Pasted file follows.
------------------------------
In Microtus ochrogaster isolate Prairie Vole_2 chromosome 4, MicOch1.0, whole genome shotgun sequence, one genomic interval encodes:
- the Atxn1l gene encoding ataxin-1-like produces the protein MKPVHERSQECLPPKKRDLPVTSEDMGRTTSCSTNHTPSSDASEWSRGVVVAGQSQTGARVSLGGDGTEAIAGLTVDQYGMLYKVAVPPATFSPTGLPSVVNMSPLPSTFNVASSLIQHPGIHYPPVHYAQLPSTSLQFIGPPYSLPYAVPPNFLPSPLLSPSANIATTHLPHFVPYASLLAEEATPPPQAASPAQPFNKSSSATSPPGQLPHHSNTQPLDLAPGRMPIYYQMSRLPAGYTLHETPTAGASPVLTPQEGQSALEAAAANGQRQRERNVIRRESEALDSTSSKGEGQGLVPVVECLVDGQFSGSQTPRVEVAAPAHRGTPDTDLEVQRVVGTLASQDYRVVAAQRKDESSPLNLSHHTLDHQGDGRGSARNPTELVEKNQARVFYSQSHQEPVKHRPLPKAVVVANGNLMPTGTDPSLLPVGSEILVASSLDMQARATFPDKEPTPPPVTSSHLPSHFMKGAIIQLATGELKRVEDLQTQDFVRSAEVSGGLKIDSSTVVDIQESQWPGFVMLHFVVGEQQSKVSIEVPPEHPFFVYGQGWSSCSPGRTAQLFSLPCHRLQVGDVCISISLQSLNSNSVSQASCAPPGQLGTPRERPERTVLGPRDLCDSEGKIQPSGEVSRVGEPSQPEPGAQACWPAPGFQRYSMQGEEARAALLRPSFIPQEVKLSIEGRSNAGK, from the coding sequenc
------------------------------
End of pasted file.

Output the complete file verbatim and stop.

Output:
In Microtus ochrogaster isolate Prairie Vole_2 chromosome 4, MicOch1.0, whole genome shotgun sequence, one genomic interval encodes:
- the Atxn1l gene encoding ataxin-1-like produces the protein MKPVHERSQECLPPKKRDLPVTSEDMGRTTSCSTNHTPSSDASEWSRGVVVAGQSQTGARVSLGGDGTEAIAGLTVDQYGMLYKVAVPPATFSPTGLPSVVNMSPLPSTFNVASSLIQHPGIHYPPVHYAQLPSTSLQFIGPPYSLPYAVPPNFLPSPLLSPSANIATTHLPHFVPYASLLAEEATPPPQAASPAQPFNKSSSATSPPGQLPHHSNTQPLDLAPGRMPIYYQMSRLPAGYTLHETPTAGASPVLTPQEGQSALEAAAANGQRQRERNVIRRESEALDSTSSKGEGQGLVPVVECLVDGQFSGSQTPRVEVAAPAHRGTPDTDLEVQRVVGTLASQDYRVVAAQRKDESSPLNLSHHTLDHQGDGRGSARNPTELVEKNQARVFYSQSHQEPVKHRPLPKAVVVANGNLMPTGTDPSLLPVGSEILVASSLDMQARATFPDKEPTPPPVTSSHLPSHFMKGAIIQLATGELKRVEDLQTQDFVRSAEVSGGLKIDSSTVVDIQESQWPGFVMLHFVVGEQQSKVSIEVPPEHPFFVYGQGWSSCSPGRTAQLFSLPCHRLQVGDVCISISLQSLNSNSVSQASCAPPGQLGTPRERPERTVLGPRDLCDSEGKIQPSGEVSRVGEPSQPEPGAQACWPAPGFQRYSMQGEEARAALLRPSFIPQEVKLSIEGRSNAGK, from the coding sequenc